Combs Spouts Off

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Posts Tagged ‘santorum’

Adios, Santorum!

Posted by Richard on April 10, 2012

Rick Santorum has ended his quest for the Republican presidential nomination. Good riddance. Apparently, he was headed for a humiliating defeat in his home state of Pennsylvania. Jennifer Rubin:

The race has been a foregone conclusion for weeks, but Santorum did indicate that the weekend and the illness of his daughter did cause he and his wife to reflect on the race and their responsibility as parents. In defeat he was humble and sincere, and in recapping the race he charted the improbable course of his campaign. For cynics, it was maybe the first speech of his next campaign, an option he leaves open by not fighting to the bitter end and by not making himself a pariah in the race. That he never mentioned Mitt Romney by name or offered congratulations is, well, sadly reflective of a smallness that he revealed from time to time.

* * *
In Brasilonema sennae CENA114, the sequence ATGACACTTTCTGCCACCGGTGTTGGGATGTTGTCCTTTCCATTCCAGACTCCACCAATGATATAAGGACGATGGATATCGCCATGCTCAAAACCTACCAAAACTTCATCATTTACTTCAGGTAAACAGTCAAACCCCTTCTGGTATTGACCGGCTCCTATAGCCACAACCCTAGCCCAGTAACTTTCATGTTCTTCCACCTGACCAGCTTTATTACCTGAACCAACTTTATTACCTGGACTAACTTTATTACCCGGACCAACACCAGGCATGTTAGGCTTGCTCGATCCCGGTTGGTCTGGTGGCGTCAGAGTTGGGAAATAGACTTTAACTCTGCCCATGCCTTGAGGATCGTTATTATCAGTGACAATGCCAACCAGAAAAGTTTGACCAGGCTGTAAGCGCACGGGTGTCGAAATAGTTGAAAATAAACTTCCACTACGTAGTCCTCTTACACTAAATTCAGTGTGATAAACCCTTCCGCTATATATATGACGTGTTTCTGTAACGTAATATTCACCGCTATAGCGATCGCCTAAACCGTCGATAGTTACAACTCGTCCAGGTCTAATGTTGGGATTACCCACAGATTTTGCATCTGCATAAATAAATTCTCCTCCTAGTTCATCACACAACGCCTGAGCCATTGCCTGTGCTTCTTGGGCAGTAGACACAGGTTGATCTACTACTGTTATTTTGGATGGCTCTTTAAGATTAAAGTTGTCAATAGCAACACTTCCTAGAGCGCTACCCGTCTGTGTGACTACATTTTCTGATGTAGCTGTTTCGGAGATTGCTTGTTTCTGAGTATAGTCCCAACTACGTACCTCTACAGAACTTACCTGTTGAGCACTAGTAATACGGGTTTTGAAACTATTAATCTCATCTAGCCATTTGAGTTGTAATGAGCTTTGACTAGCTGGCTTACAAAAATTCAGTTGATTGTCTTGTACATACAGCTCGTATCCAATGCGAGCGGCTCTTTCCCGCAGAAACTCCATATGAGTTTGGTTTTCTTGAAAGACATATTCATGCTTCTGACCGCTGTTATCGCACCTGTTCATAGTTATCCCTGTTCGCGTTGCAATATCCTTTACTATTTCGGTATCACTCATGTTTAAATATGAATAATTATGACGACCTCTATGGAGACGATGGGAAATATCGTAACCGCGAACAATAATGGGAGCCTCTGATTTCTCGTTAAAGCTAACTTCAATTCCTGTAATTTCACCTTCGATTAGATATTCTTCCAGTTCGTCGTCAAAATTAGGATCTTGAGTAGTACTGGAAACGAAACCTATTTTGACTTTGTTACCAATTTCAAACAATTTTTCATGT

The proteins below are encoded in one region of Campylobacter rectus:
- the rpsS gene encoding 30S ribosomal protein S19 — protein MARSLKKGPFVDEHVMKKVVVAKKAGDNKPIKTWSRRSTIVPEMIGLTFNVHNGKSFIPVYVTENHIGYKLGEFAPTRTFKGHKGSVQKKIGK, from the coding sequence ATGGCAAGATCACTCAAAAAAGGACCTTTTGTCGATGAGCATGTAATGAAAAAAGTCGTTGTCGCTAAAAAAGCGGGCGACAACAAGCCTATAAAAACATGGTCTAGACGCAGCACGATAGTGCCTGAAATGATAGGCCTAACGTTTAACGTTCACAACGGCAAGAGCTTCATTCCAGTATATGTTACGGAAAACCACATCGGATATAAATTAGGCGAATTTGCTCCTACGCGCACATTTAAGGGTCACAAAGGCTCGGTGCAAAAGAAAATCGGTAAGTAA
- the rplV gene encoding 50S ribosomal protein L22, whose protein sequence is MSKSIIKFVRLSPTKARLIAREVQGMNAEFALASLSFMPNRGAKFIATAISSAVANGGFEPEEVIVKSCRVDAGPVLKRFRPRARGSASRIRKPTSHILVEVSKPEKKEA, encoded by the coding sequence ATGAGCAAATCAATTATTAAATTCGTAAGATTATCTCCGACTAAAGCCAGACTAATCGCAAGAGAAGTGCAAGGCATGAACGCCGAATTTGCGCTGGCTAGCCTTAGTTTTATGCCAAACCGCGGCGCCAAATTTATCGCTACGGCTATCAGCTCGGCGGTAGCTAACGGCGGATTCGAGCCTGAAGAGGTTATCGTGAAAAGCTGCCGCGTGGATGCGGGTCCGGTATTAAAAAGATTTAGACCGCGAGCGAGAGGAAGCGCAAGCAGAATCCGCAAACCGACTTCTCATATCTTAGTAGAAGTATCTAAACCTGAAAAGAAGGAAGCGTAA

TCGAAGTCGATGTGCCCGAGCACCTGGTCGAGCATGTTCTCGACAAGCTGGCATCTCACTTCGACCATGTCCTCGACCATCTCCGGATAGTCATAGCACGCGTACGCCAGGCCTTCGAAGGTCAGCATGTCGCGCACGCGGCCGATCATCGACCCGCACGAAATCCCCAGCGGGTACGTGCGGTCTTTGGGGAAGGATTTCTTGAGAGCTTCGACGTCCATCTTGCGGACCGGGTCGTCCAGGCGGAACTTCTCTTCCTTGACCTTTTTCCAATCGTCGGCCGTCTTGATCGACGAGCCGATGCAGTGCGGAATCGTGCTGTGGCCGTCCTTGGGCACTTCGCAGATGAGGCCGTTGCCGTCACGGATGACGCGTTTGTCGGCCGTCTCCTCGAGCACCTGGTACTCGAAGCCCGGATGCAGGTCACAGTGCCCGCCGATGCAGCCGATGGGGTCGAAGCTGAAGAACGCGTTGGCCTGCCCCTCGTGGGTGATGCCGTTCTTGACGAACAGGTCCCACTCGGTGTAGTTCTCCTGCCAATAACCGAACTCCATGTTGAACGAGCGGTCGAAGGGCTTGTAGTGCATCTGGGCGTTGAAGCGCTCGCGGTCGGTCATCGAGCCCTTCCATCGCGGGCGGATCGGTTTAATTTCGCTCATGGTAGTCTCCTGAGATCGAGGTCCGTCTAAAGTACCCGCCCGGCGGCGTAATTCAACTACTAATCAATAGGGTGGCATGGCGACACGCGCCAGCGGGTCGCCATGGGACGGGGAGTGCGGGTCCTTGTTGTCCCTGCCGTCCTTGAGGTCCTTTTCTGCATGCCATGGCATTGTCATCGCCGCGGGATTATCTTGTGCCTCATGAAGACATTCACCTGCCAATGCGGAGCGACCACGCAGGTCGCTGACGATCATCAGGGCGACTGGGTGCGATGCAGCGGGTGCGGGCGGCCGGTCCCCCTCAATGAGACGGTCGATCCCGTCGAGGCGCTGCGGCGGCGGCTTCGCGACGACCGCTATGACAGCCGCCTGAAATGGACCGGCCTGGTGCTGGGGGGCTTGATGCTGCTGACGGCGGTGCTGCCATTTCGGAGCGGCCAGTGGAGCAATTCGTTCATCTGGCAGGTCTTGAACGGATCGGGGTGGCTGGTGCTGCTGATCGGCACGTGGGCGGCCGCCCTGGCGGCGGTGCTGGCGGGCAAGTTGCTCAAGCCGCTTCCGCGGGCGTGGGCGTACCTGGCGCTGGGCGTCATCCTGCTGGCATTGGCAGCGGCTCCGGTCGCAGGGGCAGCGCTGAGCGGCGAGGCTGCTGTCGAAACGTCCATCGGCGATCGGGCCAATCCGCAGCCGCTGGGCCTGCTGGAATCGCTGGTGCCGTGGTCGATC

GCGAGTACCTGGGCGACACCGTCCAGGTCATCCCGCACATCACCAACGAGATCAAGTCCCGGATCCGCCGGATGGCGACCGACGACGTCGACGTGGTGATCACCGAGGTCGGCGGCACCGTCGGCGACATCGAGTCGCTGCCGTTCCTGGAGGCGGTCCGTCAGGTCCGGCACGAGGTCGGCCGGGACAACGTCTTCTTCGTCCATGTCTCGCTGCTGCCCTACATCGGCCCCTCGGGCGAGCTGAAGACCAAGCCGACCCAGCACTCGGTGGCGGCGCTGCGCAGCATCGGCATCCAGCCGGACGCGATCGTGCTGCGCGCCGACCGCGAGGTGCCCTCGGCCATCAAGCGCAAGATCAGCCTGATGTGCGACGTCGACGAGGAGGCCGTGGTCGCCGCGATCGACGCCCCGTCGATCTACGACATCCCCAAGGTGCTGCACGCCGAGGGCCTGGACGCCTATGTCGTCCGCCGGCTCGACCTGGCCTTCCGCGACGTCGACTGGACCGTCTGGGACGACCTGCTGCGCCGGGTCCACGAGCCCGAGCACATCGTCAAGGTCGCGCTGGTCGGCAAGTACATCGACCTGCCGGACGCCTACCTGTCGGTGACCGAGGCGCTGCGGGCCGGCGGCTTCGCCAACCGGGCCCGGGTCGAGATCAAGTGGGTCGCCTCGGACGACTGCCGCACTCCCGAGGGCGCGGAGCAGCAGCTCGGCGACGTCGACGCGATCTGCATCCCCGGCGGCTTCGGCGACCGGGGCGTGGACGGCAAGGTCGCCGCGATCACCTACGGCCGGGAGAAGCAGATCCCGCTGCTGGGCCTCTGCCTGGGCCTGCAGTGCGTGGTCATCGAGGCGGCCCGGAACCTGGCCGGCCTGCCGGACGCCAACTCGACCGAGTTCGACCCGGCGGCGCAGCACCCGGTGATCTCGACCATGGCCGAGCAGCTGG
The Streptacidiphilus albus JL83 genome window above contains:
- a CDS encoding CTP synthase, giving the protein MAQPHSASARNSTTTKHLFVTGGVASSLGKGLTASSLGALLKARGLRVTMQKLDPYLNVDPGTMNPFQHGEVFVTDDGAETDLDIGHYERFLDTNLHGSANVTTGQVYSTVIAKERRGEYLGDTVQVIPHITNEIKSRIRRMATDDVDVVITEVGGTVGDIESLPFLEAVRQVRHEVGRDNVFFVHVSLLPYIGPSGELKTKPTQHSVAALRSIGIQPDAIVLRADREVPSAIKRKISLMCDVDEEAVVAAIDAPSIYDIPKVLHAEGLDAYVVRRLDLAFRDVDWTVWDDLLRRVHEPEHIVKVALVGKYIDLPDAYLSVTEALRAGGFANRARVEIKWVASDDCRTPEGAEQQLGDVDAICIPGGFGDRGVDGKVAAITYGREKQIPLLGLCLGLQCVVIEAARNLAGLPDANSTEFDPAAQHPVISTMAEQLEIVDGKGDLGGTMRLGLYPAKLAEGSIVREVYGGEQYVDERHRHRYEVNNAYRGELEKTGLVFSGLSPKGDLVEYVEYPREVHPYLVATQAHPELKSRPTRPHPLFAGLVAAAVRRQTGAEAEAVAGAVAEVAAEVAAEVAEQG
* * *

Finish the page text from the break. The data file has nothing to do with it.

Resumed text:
Why didn’t he win it? Well, the real question may be how he did so well with virtually no name recognition or money or support at the get go. In part, he won by working his devoted base in Iowa and waiting for others to drop out until he was the the receptacle for the not-Romney voices in the party.

But ultimately his lack of organization, executive prowess (needed to organize a national campaign) and inability to stay on a blue-collar economic message doomed him. He is eloquent but excessively combative. He is well read but condescending toward fellow Americans. He was ultimately his own worst enemy.

Those of us of a libertarian or free-market conservative bent objected to Santorum’s self-described “Big Government conservatism,” history as a spendthrift and pork lover, rabid social conservatism, and comparative disinterest in economic and fiscal matters. In recent weeks, he’s tried to change that, speaking out (sometimes eloquently) more and more about federal spending, regulation, and the financial cliff this country is approaching. But many of us suspected that this was a matter of campaign strategy, not the result of a personal epiphany.

Of course, the same thing could be said about Mitt Romney. Or just about any other prominent politician. Sigh.

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Anybody but Santorum

Posted by Richard on January 9, 2012